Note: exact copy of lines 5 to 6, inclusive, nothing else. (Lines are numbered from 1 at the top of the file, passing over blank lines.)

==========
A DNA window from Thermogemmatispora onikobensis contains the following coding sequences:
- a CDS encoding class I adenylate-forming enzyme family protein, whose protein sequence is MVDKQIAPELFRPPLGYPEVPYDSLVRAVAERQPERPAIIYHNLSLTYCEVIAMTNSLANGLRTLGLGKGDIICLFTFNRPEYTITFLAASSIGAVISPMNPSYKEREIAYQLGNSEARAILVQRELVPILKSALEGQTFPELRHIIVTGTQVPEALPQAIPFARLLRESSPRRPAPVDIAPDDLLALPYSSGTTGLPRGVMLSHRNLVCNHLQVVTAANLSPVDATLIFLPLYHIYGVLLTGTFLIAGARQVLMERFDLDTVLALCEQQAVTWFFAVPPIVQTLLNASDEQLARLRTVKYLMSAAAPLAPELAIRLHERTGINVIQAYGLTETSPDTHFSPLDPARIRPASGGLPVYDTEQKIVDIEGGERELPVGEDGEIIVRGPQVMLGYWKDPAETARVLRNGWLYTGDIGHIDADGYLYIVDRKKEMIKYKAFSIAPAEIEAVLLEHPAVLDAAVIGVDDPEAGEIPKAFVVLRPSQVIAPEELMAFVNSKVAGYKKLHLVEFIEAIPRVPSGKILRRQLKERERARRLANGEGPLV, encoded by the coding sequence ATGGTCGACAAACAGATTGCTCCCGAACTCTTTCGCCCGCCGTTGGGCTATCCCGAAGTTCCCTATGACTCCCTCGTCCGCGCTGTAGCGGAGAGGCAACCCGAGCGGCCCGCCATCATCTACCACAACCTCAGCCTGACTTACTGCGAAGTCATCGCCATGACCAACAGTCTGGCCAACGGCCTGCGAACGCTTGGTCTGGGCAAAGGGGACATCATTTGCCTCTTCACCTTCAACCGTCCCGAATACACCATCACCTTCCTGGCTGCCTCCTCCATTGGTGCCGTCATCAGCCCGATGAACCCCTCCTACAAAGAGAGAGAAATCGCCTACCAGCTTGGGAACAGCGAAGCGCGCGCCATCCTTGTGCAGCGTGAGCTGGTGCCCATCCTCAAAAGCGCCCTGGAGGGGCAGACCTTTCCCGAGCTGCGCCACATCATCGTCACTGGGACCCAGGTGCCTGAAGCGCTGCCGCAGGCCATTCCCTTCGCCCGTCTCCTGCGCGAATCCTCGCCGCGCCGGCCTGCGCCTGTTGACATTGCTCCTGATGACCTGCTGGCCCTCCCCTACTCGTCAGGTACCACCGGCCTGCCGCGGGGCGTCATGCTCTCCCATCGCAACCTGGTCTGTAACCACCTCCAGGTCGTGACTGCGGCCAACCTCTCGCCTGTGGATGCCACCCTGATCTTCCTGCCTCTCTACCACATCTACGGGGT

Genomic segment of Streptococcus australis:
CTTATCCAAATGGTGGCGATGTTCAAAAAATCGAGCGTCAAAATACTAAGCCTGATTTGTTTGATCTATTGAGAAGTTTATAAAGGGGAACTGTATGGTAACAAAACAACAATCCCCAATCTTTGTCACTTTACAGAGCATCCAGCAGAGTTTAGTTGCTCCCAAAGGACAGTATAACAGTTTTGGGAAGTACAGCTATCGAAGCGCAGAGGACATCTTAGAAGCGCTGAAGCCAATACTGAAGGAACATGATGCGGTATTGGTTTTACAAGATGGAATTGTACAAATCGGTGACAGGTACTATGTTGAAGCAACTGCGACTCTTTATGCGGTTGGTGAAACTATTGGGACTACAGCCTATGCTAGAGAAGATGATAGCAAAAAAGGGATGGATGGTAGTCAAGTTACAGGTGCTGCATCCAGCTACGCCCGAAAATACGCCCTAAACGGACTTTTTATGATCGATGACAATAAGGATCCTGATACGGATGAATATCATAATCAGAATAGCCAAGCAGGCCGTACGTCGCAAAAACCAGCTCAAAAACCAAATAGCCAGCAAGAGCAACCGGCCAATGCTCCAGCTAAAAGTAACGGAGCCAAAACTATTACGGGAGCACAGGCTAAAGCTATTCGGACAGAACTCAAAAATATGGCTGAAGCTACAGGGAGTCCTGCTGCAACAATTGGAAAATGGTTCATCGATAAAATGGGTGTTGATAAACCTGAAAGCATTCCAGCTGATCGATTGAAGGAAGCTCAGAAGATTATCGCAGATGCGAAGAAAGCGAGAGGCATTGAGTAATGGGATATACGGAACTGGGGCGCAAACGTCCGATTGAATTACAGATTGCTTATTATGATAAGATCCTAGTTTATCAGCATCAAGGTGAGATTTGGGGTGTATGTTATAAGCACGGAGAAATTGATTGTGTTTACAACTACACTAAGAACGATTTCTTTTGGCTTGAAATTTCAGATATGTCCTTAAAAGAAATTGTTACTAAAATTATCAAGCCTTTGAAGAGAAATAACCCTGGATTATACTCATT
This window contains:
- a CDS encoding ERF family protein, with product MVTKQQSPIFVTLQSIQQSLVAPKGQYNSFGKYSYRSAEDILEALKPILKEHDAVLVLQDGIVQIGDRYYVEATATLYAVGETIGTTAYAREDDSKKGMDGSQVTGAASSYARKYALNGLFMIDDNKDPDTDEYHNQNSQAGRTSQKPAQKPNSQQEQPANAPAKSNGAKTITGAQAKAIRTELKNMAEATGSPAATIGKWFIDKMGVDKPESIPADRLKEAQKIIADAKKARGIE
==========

This window contains:
- a CDS encoding ERF family protein, with product MVTKQQSPIFVTLQSIQQSLVAPKGQYNSFGKYSYRSAEDILEALKPILKEHDAVLVLQDGIVQIGDRYYVEATATLYAVGETIGTTAYAREDDSKKGMDGSQVTGAASSYARKYALNGLFMIDDNKDPDTDEYHNQNSQAGRTSQKPAQKPNSQQEQPANAPAKSNGAKTITGAQAKAIRTELKNMAEATGSPAATIGKWFIDKMGVDKPESIPADRLKEAQKIIADAKKARGIE